COZIER ON CRICKET: Good and bad cricket
There was the good and the bad during the week for West Indies cricket desperate to show that its present, and future, is not as bleak as it seems.
In their first two matches of the T20 Champions League in Hyderbad on Monday and Tuesday, the Caribbean champions, Trinidad and Tobago, displayed the same self-belief, team spirit and incisive leadership that carried them unbeaten to the final of the inaugural 2009 tournament.
Without their two highest profile players, Keiron Pollard and Dwayne Bravo who preferred to turn out for their Indian Premier League (IPL) franchises, their victories over Sri Lanka champions Ruhuna and English champions Leicestershire were even more unexpected than their 2009 advance, that is by all but the players themselves.
The opposition to come in the main draw is bound to be tougher but so it was in 2009.
Come Friday, at The Oval in London, a makeshift West Indies team, severely depleted by the absence of five Trinidadians who would otherwise have been there, were soundly thrashed by ten wickets in a T20 International by a new-look England team.
“Pitiful” and “like men against boys” were the descriptions used by one English writer who passed through the West Indies’ greatest days more than two decades ago. Other comments closer to home were even more caustic.
To be fair, the situation needs to be put into context.
Quite apart from the loss of the Trinidadians in India (and, in more favourable times, Chris Gayle and Dwayne Bravo), no West Indian had a T20 match since June 4 against India, and no cricket at all since the final Test of that series on July 10. For seven of the starting 11, it was their first appearance in England.
In contrast, England’s players had spent an entire summer involved in matches of every length, not least those of 20 overs an innings, on which all of their young guns are now raised.
Yet all of this does not explain the West Indies’ glaring lack of the basics.
The batting fraility led to all ten wickets tumbling for 76 after the new opening pair, Dwayne Smith and the debutant Johnson Charles, had rattled up 51 off the first six powerplay overs. “Calypso Collapso” was the old cliché revived by Nsser Hussain in TV commentary.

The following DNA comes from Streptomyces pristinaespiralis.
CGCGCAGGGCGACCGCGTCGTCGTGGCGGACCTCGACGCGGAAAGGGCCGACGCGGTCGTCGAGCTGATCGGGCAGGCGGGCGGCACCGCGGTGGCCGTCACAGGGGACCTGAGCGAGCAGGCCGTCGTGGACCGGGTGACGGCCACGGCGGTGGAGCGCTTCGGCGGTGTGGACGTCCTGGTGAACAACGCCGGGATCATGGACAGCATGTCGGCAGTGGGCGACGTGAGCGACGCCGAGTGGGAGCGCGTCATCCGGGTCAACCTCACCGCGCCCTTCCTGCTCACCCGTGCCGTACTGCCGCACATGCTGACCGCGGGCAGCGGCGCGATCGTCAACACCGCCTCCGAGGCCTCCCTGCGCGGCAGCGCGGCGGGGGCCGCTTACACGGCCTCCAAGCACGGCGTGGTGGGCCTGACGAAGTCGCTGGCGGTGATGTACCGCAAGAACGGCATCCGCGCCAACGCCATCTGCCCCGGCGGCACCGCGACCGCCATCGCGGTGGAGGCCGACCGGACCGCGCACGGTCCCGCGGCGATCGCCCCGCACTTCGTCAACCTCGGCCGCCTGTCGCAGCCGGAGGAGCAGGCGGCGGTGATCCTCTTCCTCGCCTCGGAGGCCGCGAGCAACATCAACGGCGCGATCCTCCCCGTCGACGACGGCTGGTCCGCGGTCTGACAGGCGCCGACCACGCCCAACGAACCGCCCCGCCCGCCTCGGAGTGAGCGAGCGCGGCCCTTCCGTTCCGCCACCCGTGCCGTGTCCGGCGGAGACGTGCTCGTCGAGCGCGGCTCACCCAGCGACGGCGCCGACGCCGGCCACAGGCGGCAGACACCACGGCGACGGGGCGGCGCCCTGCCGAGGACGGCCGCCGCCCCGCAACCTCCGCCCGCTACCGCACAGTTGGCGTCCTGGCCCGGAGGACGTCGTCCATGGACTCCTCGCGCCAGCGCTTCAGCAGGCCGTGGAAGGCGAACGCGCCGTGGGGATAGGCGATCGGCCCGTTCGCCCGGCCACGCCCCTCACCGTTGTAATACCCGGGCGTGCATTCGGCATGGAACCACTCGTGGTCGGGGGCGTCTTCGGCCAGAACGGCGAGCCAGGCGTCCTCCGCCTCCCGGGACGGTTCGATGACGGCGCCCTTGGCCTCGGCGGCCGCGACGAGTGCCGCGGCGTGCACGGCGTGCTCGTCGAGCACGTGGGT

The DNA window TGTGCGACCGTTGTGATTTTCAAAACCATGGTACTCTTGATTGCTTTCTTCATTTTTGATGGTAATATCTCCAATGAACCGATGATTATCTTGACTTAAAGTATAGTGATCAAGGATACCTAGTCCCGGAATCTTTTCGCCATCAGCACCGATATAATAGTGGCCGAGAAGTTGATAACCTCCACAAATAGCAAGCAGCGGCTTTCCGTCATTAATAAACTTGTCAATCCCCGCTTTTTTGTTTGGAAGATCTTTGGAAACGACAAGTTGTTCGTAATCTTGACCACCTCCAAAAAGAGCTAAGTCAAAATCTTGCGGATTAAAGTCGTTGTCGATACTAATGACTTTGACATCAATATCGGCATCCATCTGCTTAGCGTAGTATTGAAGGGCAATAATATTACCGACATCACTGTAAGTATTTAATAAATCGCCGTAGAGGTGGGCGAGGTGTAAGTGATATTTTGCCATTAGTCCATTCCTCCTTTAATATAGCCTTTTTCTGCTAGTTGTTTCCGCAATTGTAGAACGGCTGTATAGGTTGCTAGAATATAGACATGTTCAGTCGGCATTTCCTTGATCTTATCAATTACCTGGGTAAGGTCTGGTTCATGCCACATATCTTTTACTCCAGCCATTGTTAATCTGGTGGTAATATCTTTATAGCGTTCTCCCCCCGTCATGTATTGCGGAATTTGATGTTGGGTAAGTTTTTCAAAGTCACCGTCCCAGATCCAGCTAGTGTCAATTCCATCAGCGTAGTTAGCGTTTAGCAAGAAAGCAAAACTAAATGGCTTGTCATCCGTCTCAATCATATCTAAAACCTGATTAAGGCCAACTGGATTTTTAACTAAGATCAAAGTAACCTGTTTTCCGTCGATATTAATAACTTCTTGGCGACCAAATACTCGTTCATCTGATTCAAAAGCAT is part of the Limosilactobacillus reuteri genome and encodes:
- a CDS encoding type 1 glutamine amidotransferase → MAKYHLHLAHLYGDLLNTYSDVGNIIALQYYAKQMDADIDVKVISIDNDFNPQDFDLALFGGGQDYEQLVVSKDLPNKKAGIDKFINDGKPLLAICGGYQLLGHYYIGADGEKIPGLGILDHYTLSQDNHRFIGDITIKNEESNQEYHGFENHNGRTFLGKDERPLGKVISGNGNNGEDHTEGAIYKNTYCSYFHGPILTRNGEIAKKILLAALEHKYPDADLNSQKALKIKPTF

When England replied, indisciplined bowling gave away five no-balls (with two sixes off the resulting free hits), three by spinners Davendra Bishoo and Nkrumah Bonner.
And then there was the slack fielding.
Contrast this with Trinidad and Tobago’s performance in Hyderabad.
Against the Sri Lankans, they required 58 to win off 6.1 overs with all their big guns (Lendl Simmons, Adrian Barath, Darren Ganga, Densh Ramdin) gone. Darren Bravo remained but was in go-slow mode at the time. It seemed a lost cause but such phrases apparently do not figure in their vocabulary.
So Sherwin Ganga arrived to fashion an extraordinary innings that not even his more famous elder brother might have believed beyond him.
With a succession of clean, orthodox shots – none better than the cover drive that secured victory – he stroked two sixes and four fours in 39 off 15 balls. Trinidad and Tobago were home with seven balls to spare.
The next match provided an example to the West Indies on Friday. It wasn’t followed.
Simmons and Barath, out for three and 0 against Ruhuna, ensured that it wouldn’t happen again.
They batted into the 18th over building a T20 wicket record of 139 on the way to 168 for two. Rampaul and Samuel Badree, with his phantom, wicket-to-wicket leg-spin, then undermined Leicestershire and, at 21 for five, victory was assured.
What followed in London on Friday was a depressing anti-climax. No one would be more disappointed than head coach Ottis Gibson.
In the circumstances, there is no way that he can be judged on one result. Yet he knows full well how precarious is the coach’s tenure in any sport when his team starts losing, Even as successful a team manager as Arsenal’s Arsene Wegner has felt the heat this season.
Given the nature of West Indies cricket, Gibson has been under pressure ever since he came to the post two years ago. At present, it involves his still unsettled dispute with Chris Gayle, the involvement of several CARICOM heads and the criticism of almost every Internet-blogging Tom, Dick and Harry for whom this is another bandwagon to jump on.
He is a strong character who has set himself the task of bringing back discipline to the team, even if it means standing firm in disagreements with its most prominent players, such as Gayle.
It is high time that burden was removed so that he and Gayle know, once and for all, where they stand and can act accordingly.
The West Indies Cricket Board (WICB), which has let it drag on since April, announced last week that “management will submit a report to the board of directors after which a conclusive statement will be made,” It didn’t state when.
While Gibson awaits the verdict, he could do with some success on the field, starting with the final T20 Internatonal against England today.